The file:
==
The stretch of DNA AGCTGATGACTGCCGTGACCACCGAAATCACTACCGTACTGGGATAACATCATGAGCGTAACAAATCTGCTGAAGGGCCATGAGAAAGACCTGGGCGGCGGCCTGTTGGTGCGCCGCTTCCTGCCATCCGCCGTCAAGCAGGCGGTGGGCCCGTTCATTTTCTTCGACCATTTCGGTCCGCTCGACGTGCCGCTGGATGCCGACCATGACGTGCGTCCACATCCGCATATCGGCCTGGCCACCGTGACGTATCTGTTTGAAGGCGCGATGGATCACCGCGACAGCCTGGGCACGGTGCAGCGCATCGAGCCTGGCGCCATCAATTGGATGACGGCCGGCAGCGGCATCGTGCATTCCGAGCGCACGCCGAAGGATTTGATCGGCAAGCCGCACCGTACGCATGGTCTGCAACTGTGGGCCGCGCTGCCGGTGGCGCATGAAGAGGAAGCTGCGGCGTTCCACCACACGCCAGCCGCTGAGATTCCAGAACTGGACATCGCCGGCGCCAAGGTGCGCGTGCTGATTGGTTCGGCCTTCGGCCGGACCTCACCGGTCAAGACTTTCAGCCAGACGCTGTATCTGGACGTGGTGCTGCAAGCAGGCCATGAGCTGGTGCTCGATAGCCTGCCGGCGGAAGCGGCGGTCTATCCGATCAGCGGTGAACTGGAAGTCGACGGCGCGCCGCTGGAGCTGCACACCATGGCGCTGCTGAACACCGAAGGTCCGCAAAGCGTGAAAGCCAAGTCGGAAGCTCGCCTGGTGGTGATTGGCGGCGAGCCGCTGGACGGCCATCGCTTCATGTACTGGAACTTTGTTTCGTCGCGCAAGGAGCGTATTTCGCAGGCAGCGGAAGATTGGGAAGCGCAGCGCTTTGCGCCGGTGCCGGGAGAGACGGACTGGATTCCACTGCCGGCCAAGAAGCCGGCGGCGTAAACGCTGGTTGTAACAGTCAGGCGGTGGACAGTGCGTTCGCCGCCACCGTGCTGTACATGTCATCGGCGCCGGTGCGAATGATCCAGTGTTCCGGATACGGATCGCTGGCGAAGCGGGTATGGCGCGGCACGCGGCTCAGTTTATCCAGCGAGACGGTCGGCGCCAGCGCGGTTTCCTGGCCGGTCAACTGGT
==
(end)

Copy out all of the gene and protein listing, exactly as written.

The stretch of DNA AGCTGATGACTGCCGTGACCACCGAAATCACTACCGTACTGGGATAACATCATGAGCGTAACAAATCTGCTGAAGGGCCATGAGAAAGACCTGGGCGGCGGCCTGTTGGTGCGCCGCTTCCTGCCATCCGCCGTCAAGCAGGCGGTGGGCCCGTTCATTTTCTTCGACCATTTCGGTCCGCTCGACGTGCCGCTGGATGCCGACCATGACGTGCGTCCACATCCGCATATCGGCCTGGCCACCGTGACGTATCTGTTTGAAGGCGCGATGGATCACCGCGACAGCCTGGGCACGGTGCAGCGCATCGAGCCTGGCGCCATCAATTGGATGACGGCCGGCAGCGGCATCGTGCATTCCGAGCGCACGCCGAAGGATTTGATCGGCAAGCCGCACCGTACGCATGGTCTGCAACTGTGGGCCGCGCTGCCGGTGGCGCATGAAGAGGAAGCTGCGGCGTTCCACCACACGCCAGCCGCTGAGATTCCAGAACTGGACATCGCCGGCGCCAAGGTGCGCGTGCTGATTGGTTCGGCCTTCGGCCGGACCTCACCGGTCAAGACTTTCAGCCAGACGCTGTATCTGGACGTGGTGCTGCAAGCAGGCCATGAGCTGGTGCTCGATAGCCTGCCGGCGGAAGCGGCGGTCTATCCGATCAGCGGTGAACTGGAAGTCGACGGCGCGCCGCTGGAGCTGCACACCATGGCGCTGCTGAACACCGAAGGTCCGCAAAGCGTGAAAGCCAAGTCGGAAGCTCGCCTGGTGGTGATTGGCGGCGAGCCGCTGGACGGCCATCGCTTCATGTACTGGAACTTTGTTTCGTCGCGCAAGGAGCGTATTTCGCAGGCAGCGGAAGATTGGGAAGCGCAGCGCTTTGCGCCGGTGCCGGGAGAGACGGACTGGATTCCACTGCCGGCCAAGAAGCCGGCGGCGTAAACGCTGGTTGTAACAGTCAGGCGGTGGACAGTGCGTTCGCCGCCACCGTGCTGTACATGTCATCGGCGCCGGTGCGAATGATCCAGTGTTCCGGATACGGATCGCTGGCGAAGCGGGTATGGCGCGGCACGCGGCTCAGTTTATCCAGCGAGACGGTCGGCGCCAGCGCGGTTTCCTGGCCGGTCAACTGGT